Mainstream narrative turning on The Fed

Posted | 15/11/2021 / Views | 2027
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Last week's “surprise” inflation numbers rippled through the mainstream financial media. While precious metals investors have seen this coming since QE1, the last few weeks have seen growing murmurs coming from traditional media that are now gathering consensus. Tasked with controlling inflation, the Federal Reserve has been hailed as the saviour of financial markets since the GFC, but we may be seeing the first signs of the hens coming home to roost on their policies.

Writing last Friday, Allianz Chief Economist Mohamed El-Erian castigated the central bankers warning:

“Failure to act promptly would turn the Fed’s increasingly discredited ‘Transitory’ characterisation from one of the worst inflation calls in decades to also a big policy mistake with widespread and unnecessary damage.”

Non-mainstream media outlets and precious metals commentators have been rejecting the ‘transitory’ narrative since it was first wheeled out.  

After more than a decade of money printing only turning up in the prices of equities and real estate, the monetary policy of the last 18 months has finally seen some of that inflation bleed into everyday goods and commodities ramping up. Inflation has been at or just under 1% a month for most of the year, and even going by the heavily criticised readings from the Bureau of Labor Statistics, annualised inflation is north of 6%. Biden admitted on Friday that “today’s report shows an increase over last month. inflation hurts Americans pocketbooks”.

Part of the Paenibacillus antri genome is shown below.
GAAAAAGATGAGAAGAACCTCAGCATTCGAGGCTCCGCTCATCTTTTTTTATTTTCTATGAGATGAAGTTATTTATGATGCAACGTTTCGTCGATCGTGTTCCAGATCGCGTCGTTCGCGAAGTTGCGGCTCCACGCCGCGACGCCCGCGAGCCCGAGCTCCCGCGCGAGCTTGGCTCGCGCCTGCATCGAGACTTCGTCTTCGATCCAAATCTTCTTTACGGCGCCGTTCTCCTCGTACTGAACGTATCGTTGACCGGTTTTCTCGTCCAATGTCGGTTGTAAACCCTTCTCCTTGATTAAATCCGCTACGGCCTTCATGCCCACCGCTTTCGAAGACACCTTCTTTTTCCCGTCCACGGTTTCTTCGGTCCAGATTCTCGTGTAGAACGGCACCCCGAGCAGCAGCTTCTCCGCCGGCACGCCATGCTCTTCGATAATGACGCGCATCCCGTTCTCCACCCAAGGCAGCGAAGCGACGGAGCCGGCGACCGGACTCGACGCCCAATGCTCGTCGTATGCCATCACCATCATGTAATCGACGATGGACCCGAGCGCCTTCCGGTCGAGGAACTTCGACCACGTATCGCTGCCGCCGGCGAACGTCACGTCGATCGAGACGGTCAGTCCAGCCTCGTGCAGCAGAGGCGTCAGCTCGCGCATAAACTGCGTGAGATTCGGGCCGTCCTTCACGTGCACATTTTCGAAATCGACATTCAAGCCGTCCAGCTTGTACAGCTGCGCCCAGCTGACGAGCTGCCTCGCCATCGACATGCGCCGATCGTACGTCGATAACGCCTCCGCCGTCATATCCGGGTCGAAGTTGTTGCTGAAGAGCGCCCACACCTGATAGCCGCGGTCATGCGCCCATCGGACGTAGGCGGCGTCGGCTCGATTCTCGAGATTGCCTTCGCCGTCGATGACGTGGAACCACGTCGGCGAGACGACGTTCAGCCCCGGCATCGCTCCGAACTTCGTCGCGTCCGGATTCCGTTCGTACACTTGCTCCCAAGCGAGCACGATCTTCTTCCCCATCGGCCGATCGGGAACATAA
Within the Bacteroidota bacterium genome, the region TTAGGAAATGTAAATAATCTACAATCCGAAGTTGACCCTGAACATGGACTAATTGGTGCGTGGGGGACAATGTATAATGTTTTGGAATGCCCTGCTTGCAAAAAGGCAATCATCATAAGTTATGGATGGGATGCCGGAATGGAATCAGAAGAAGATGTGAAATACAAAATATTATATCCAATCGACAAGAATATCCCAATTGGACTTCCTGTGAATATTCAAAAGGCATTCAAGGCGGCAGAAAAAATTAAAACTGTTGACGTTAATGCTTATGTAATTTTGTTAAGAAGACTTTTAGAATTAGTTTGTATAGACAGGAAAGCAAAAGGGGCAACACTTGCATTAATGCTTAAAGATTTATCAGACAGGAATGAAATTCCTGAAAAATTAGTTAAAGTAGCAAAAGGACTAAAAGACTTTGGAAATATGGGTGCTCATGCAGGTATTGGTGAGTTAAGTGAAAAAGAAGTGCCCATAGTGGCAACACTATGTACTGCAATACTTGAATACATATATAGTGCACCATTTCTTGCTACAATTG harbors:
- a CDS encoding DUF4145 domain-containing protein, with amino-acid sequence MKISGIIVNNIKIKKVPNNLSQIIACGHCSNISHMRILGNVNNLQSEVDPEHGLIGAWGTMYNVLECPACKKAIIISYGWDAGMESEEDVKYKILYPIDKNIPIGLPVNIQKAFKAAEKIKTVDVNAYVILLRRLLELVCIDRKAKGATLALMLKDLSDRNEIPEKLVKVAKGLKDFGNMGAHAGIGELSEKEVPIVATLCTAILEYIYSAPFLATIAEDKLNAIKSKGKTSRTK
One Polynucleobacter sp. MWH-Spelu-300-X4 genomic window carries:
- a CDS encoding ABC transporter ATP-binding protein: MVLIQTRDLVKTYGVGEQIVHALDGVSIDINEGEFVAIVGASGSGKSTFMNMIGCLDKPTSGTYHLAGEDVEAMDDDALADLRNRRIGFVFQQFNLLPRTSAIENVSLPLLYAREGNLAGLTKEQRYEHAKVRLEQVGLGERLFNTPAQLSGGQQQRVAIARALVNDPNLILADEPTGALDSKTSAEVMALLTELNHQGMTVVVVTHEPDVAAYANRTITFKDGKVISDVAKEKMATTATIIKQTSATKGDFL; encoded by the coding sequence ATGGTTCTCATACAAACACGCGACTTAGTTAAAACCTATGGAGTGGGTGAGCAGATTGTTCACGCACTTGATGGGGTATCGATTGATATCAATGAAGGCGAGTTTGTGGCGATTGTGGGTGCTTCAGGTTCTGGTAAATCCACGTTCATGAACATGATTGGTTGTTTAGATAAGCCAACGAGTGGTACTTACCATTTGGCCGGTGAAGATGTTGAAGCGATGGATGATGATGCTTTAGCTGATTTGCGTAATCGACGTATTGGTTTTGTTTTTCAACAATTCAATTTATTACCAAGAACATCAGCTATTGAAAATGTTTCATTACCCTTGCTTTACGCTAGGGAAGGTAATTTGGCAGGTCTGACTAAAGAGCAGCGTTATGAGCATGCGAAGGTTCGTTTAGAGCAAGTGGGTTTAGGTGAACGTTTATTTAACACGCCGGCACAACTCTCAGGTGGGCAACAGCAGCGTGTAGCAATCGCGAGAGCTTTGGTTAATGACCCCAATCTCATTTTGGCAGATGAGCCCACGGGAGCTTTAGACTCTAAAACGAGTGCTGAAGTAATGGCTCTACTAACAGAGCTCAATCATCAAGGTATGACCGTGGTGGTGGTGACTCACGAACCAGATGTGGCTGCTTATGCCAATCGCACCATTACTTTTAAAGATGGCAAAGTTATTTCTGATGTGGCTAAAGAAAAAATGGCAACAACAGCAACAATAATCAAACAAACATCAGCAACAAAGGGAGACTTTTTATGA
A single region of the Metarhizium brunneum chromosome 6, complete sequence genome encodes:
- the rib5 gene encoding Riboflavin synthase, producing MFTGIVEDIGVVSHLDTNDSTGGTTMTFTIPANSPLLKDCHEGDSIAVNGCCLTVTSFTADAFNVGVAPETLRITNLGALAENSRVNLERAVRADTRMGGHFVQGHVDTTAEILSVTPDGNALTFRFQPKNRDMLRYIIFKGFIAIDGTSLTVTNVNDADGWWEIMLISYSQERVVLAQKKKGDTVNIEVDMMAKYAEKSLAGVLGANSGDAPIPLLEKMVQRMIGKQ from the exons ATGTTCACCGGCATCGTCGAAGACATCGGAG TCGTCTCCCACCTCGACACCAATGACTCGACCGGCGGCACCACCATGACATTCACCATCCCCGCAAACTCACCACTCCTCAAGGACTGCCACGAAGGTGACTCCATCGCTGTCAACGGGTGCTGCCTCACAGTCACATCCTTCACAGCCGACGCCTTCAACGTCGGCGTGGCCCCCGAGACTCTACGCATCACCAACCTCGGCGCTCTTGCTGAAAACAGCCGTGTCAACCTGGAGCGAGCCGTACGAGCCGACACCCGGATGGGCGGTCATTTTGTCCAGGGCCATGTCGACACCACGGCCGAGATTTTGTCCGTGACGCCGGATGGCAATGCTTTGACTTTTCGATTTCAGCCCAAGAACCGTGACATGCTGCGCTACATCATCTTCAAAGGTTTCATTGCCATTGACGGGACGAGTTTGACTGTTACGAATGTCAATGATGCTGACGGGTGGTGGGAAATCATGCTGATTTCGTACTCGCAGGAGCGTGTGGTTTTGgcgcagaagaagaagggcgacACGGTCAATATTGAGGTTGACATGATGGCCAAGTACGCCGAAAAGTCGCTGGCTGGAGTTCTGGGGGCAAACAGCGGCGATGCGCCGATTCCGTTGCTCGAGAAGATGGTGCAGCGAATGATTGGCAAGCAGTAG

MSNBC tweeted out an op-ed with the by-line “Why the inflation we’re seeing now is a good thing”. The article opined that “American consumers are, relatively speaking, flush, and it’s that strong demand for goods and services that is sending prices higher”. By the same argument, Venezuela’s consumer demand is experiencing parabolic growth. According to The University of Michigan Consumer Sentiment Index, consumer sentiment has now dropped to ten year lows. One of the leading causes for cutting back with 25% of respondents citing ‘higher prices’ as their leading concern. After significant backlash, MSNBC deleted the tweet. 

Twitter’s Jack Dorsey and Elon Musk have been tweeting about rising inflation since late October:

Mainstream narrative turning on The Fed

This post got a lot of attention. Incredibly, the post saw both Peter Schiff warn that Bitcoin is not the answer and Michael Saylor state that Bitcoin is the solution. The tweet also generated a lot of comparisons with Nigeria suffering from 16% annual inflation and a photo of the cost of a single chicken in Venezuela. 

Mainstream narrative turning on The Fed


 For inflation to take off, it requires there to be a crisis of belief. While this might not be happening just yet, it’s becoming harder for The Fed to keep the ‘transitory’ line going. Janet Yellen declared on Tuesday that “I’d expect price increases to level off, and we’ll go back to inflation that’s closer to the 2% that we consider normal”. In the words of Doug Casey, the chances of that happening are slim to none, and Slim’s out of town.